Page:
The simulation allows participants to explore different interventions (at an individual, community, local government or national government level) for disease prevention and health improvement and including how behaviour can best be changed. It has really made people widen their view on the possible solutions – but also that solutions that have a greater effect on mortality than disability, won’t reduce inequalities in disability-free life expectancy.

How profoundly do you think patients with multiple conditions will affect the NHS’s approach to healthcare?

I think that this is already happening. When the NHS was set up life expectancy at birth was around 65 years. Although people did live into their eighties and nineties, this was relatively rare. Indeed centenarians (people aged 100 years and over) numbered only 209 in 1946 whereas by 2000 there were 6,230 and by 2013 numbers had almost doubled to reach 11,610.

Since the prevalence of most of the major chronic diseases rises with age, it’s not surprising that by very old age multiple conditions are the norm. In our cohort of 85 year olds in Newcastle, men had an average of four conditions, and women five. Inevitably this means that the less life-threatening ones, though possibly the ones that affect quality of life the most like arthritis, get overlooked in a consultation.

More health problems means more medicines and therefore a greater likelihood that treatment for one condition might interfere with treatment for another. And since very old people with multiple conditions don’t get into clinical trials, there is little knowledge about how drugs might interact, particularly in a person who is more at risk of adverse events anyway. My view on this is that the NHS should be using the big patient databases to find the most common clusters of conditions, and then setting up clinics that deal with these clusters together – so that the patient is viewed holistically rather than as a set of organs.

Is it possible to pin down why another country does better or worse with life expectancy? Or is it statistically too complex a question to easily isolate?

It isn’t possible to say clearly why one country does better than another on either life expectancy or healthy life expectancy. Moreover, the countries that have the highest levels of life expectancy don’t always have the highest healthy life years.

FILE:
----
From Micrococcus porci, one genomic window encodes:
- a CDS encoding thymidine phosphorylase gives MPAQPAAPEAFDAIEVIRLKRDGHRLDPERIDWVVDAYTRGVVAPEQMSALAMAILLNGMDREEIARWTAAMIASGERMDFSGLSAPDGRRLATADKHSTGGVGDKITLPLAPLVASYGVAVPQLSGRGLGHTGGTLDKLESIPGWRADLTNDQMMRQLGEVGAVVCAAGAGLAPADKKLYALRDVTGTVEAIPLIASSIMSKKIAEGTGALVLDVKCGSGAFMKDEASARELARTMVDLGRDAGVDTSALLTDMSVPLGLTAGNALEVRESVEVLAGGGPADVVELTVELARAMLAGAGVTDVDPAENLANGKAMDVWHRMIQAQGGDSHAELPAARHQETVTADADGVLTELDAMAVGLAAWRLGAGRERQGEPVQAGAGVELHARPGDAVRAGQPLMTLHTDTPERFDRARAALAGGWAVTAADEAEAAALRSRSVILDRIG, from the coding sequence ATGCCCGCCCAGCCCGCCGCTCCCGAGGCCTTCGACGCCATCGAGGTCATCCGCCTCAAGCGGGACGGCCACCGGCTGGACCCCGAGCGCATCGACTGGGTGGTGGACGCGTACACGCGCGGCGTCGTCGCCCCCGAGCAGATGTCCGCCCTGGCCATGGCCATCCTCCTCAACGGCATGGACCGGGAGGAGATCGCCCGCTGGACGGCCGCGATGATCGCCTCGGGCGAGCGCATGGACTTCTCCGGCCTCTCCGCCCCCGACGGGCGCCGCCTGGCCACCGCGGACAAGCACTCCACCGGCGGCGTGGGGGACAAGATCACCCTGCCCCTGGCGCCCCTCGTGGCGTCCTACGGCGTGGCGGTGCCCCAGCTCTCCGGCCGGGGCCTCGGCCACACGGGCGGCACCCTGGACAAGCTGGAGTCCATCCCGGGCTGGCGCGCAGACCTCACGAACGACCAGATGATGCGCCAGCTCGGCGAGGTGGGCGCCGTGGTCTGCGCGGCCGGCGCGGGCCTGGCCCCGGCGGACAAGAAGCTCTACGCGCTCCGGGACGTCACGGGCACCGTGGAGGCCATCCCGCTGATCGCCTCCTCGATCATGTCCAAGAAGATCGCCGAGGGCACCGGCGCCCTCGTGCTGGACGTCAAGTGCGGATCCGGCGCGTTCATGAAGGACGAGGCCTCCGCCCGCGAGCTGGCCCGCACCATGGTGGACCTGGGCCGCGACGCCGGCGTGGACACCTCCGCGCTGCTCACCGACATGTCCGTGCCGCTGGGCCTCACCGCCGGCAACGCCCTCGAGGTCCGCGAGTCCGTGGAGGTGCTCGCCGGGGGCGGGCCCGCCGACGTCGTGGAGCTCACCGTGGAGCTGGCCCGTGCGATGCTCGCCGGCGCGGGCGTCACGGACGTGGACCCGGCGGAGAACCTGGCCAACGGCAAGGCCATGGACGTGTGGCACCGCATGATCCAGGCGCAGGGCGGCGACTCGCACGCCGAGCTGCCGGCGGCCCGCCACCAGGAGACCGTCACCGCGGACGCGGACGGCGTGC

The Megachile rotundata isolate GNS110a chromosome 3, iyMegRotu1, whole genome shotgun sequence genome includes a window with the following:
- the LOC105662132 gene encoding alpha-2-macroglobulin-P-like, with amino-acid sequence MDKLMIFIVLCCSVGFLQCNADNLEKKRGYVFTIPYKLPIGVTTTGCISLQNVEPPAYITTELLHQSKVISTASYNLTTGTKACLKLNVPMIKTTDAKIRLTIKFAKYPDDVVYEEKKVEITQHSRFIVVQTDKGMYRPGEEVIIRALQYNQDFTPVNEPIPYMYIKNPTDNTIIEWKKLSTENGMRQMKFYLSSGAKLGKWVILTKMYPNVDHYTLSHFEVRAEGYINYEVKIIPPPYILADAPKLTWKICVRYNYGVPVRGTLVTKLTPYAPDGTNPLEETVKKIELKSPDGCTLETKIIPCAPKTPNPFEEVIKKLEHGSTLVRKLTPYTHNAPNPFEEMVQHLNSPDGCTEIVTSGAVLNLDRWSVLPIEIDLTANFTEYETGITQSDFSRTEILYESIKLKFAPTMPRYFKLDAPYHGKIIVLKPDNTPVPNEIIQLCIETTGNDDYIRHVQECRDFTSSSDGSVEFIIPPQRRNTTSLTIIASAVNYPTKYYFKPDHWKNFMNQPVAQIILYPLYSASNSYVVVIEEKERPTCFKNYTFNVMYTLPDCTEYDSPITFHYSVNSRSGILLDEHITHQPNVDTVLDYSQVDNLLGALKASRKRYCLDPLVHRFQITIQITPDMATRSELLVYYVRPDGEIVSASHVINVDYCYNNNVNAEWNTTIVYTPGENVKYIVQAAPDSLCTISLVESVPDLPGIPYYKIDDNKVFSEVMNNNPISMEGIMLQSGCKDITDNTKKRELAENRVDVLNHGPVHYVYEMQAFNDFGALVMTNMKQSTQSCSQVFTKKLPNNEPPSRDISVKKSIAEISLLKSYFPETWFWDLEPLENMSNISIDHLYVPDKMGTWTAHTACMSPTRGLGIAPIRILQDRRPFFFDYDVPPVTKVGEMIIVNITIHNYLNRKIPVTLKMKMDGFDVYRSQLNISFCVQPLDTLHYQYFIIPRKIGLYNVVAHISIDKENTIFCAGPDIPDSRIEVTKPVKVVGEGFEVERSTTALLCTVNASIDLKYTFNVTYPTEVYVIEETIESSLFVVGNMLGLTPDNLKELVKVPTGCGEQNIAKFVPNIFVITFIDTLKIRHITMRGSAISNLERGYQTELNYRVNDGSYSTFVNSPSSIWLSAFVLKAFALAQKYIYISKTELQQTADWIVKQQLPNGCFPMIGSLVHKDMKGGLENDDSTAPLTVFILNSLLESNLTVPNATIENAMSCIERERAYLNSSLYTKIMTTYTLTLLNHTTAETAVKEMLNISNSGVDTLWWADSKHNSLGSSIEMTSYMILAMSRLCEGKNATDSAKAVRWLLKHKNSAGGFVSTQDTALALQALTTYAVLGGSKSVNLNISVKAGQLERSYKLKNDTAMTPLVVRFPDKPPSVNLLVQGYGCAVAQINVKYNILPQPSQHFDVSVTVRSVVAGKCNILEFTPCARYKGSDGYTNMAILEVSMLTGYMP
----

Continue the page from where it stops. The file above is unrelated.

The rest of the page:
One factor that we have found that does explain some of the inequalities in healthy life years across Europe is material deprivation. But generally we have to look at this by meta-regression because life tables are not available separately by education or deprivation. So we can’t directly compare life and healthy life expectancy for equivalent levels of other factors.

If we had longitudinal data that included mortality, then we could use estimate mortality by other socio-economic factors, but sadly these data aren’t available for all EU countries. Where longitudinal health data is available, for example in the survey of health and retirement in Europe (SHARE), mortality is not always completely ascertained.

How is the pensions and insurance industry taking note of this kind of statistical research on the older population?

The actuarial profession in general is becoming very interested in health expectancy. Of course what is of most interest is how health expectancy trends will play out in the future and this we do not know – not least because they trends are not as regular as say for life expectancy.

There are presently very few projection models for health expectancy. However, as I mention earlier, we are developing a microsimulation model as part of an ESRC funded project MODEM (Comprehensive approach to modelling outcome and cost impacts of interventions for dementia). This model will allow us to play out different scenarios for changing prevalence of disease and risk factors and see how we can compress disability. I think this will be of much interest to actuaries.

Another important aspect is in local areas where the disability-free life expectancy at age 50 is below 15 years. This means that the average age for the onset of disability is below the age of 65, and these areas will find it more difficult to keep older people in work for longer.

Moreover there is a strong geographical patterning to this with most local authorities in the North East and many in the North West and Yorkshire being in this situation. Meanwhile, relatively few local authorities in the South East and South West are.

National Health Service